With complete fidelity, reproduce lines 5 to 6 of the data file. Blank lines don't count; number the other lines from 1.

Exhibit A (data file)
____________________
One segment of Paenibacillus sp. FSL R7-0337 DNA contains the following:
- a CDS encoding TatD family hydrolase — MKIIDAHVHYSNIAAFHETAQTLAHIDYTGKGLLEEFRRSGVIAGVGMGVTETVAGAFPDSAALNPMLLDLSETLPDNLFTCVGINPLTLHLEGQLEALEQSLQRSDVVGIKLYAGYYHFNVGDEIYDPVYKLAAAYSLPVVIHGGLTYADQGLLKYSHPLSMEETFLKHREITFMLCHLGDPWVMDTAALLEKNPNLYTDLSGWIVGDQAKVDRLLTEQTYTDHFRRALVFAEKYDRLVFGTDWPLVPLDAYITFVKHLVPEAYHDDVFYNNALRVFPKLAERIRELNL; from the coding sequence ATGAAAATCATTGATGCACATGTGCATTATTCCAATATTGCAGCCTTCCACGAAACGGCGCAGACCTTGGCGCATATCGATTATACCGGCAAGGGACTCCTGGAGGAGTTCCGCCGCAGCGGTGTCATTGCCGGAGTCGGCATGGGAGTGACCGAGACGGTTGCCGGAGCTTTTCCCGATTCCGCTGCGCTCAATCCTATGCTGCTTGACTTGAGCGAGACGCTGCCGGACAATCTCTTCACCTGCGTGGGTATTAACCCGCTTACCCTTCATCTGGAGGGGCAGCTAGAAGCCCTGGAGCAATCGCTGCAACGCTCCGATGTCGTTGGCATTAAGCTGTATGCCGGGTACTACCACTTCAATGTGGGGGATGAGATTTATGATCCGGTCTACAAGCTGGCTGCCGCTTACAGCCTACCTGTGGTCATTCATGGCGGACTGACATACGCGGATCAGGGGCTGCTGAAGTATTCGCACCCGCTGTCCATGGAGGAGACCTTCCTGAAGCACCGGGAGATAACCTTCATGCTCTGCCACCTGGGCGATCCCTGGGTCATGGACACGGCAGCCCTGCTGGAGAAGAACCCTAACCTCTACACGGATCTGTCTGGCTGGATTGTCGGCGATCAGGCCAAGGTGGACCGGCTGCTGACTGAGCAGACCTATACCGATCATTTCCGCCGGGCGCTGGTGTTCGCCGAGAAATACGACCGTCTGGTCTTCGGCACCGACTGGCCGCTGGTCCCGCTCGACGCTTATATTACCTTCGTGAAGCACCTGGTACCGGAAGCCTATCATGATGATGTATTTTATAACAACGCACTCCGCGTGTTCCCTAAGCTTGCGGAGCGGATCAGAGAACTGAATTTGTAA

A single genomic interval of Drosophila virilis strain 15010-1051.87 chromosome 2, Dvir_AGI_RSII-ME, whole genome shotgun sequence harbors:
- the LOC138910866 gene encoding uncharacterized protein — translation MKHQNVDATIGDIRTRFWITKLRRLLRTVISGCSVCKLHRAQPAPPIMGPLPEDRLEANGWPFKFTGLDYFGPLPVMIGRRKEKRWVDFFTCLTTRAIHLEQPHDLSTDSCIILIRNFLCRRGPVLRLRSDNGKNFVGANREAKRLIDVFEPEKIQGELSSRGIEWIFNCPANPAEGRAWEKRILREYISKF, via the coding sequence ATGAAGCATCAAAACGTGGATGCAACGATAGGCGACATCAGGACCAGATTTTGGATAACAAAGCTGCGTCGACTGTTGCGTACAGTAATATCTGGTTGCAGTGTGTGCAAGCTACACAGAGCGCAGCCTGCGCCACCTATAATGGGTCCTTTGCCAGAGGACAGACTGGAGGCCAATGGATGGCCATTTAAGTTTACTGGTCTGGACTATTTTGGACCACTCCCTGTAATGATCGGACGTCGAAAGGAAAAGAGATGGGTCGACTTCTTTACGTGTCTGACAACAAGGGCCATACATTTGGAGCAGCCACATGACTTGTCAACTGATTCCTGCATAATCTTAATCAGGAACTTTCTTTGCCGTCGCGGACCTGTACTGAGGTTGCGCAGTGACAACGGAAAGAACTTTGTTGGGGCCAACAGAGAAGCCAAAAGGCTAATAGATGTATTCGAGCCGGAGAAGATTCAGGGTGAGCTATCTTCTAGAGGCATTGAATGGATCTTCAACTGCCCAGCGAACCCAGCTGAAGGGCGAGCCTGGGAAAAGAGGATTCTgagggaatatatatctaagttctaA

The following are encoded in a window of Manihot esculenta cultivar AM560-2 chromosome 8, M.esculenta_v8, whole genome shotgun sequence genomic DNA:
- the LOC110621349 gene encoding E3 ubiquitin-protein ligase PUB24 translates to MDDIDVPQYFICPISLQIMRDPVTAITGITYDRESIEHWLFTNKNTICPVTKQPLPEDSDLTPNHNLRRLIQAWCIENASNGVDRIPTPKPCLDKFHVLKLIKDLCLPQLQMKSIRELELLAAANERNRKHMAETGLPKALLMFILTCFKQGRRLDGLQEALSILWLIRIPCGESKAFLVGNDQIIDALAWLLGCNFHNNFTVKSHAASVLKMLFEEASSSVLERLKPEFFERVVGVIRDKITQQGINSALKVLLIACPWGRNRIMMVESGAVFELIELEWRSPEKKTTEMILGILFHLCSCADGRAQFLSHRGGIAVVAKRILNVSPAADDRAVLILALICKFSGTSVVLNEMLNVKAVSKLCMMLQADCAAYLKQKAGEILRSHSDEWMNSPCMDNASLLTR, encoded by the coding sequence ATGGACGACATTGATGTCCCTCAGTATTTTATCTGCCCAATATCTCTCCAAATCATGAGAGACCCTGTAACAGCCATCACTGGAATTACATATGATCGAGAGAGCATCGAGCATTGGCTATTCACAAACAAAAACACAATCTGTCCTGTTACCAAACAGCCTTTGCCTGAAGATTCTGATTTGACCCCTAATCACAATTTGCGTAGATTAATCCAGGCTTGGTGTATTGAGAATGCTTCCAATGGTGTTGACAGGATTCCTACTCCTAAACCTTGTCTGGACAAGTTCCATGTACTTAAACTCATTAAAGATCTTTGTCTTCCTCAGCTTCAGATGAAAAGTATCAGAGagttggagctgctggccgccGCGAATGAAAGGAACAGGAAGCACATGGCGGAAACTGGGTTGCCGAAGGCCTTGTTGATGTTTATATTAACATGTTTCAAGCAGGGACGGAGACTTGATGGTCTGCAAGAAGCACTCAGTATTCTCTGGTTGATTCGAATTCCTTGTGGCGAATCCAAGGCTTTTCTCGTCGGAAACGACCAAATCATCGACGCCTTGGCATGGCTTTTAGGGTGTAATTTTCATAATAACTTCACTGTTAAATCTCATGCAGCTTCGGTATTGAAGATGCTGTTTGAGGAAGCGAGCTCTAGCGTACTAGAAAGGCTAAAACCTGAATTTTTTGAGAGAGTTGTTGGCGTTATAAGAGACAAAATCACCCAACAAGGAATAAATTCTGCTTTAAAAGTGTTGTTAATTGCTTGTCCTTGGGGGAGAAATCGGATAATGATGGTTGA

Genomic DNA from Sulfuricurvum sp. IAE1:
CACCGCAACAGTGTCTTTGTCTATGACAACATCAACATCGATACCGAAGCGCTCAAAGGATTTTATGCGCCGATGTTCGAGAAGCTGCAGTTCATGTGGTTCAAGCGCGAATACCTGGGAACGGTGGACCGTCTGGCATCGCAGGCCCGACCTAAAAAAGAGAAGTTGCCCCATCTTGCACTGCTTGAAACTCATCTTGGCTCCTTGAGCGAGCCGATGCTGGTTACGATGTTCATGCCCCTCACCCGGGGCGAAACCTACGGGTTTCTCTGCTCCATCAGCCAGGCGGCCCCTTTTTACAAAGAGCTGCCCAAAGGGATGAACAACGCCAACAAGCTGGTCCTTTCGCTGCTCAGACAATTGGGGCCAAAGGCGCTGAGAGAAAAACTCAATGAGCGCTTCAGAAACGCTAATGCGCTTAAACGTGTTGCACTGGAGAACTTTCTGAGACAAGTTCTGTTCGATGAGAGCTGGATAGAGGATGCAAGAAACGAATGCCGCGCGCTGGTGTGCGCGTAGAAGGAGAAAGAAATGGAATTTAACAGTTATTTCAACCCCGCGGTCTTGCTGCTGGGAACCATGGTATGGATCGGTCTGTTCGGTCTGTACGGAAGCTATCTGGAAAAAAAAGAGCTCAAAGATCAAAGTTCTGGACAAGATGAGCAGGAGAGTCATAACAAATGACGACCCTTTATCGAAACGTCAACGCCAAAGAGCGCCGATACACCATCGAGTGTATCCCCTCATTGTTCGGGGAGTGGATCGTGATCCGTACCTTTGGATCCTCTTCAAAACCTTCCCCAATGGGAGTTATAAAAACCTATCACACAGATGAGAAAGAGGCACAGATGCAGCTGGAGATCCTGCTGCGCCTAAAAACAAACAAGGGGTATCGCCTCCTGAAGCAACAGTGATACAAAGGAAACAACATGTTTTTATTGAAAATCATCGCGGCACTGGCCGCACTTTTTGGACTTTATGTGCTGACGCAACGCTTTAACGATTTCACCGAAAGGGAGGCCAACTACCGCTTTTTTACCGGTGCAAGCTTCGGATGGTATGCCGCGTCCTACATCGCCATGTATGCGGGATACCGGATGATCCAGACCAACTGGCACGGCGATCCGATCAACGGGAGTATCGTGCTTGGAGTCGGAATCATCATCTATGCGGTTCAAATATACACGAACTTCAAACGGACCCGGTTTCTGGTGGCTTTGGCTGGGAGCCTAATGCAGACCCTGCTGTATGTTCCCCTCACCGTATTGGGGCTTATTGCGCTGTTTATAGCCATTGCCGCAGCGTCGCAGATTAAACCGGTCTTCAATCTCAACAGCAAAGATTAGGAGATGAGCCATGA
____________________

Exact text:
The following are encoded in a window of Manihot esculenta cultivar AM560-2 chromosome 8, M.esculenta_v8, whole genome shotgun sequence genomic DNA:
- the LOC110621349 gene encoding E3 ubiquitin-protein ligase PUB24 translates to MDDIDVPQYFICPISLQIMRDPVTAITGITYDRESIEHWLFTNKNTICPVTKQPLPEDSDLTPNHNLRRLIQAWCIENASNGVDRIPTPKPCLDKFHVLKLIKDLCLPQLQMKSIRELELLAAANERNRKHMAETGLPKALLMFILTCFKQGRRLDGLQEALSILWLIRIPCGESKAFLVGNDQIIDALAWLLGCNFHNNFTVKSHAASVLKMLFEEASSSVLERLKPEFFERVVGVIRDKITQQGINSALKVLLIACPWGRNRIMMVESGAVFELIELEWRSPEKKTTEMILGILFHLCSCADGRAQFLSHRGGIAVVAKRILNVSPAADDRAVLILALICKFSGTSVVLNEMLNVKAVSKLCMMLQADCAAYLKQKAGEILRSHSDEWMNSPCMDNASLLTR, encoded by the coding sequence ATGGACGACATTGATGTCCCTCAGTATTTTATCTGCCCAATATCTCTCCAAATCATGAGAGACCCTGTAACAGCCATCACTGGAATTACATATGATCGAGAGAGCATCGAGCATTGGCTATTCACAAACAAAAACACAATCTGTCCTGTTACCAAACAGCCTTTGCCTGAAGATTCTGATTTGACCCCTAATCACAATTTGCGTAGATTAATCCAGGCTTGGTGTATTGAGAATGCTTCCAATGGTGTTGACAGGATTCCTACTCCTAAACCTTGTCTGGACAAGTTCCATGTACTTAAACTCATTAAAGATCTTTGTCTTCCTCAGCTTCAGATGAAAAGTATCAGAGagttggagctgctggccgccGCGAATGAAAGGAACAGGAAGCACATGGCGGAAACTGGGTTGCCGAAGGCCTTGTTGATGTTTATATTAACATGTTTCAAGCAGGGACGGAGACTTGATGGTCTGCAAGAAGCACTCAGTATTCTCTGGTTGATTCGAATTCCTTGTGGCGAATCCAAGGCTTTTCTCGTCGGAAACGACCAAATCATCGACGCCTTGGCATGGCTTTTAGGGTGTAATTTTCATAATAACTTCACTGTTAAATCTCATGCAGCTTCGGTATTGAAGATGCTGTTTGAGGAAGCGAGCTCTAGCGTACTAGAAAGGCTAAAACCTGAATTTTTTGAGAGAGTTGTTGGCGTTATAAGAGACAAAATCACCCAACAAGGAATAAATTCTGCTTTAAAAGTGTTGTTAATTGCTTGTCCTTGGGGGAGAAATCGGATAATGATGGTTGA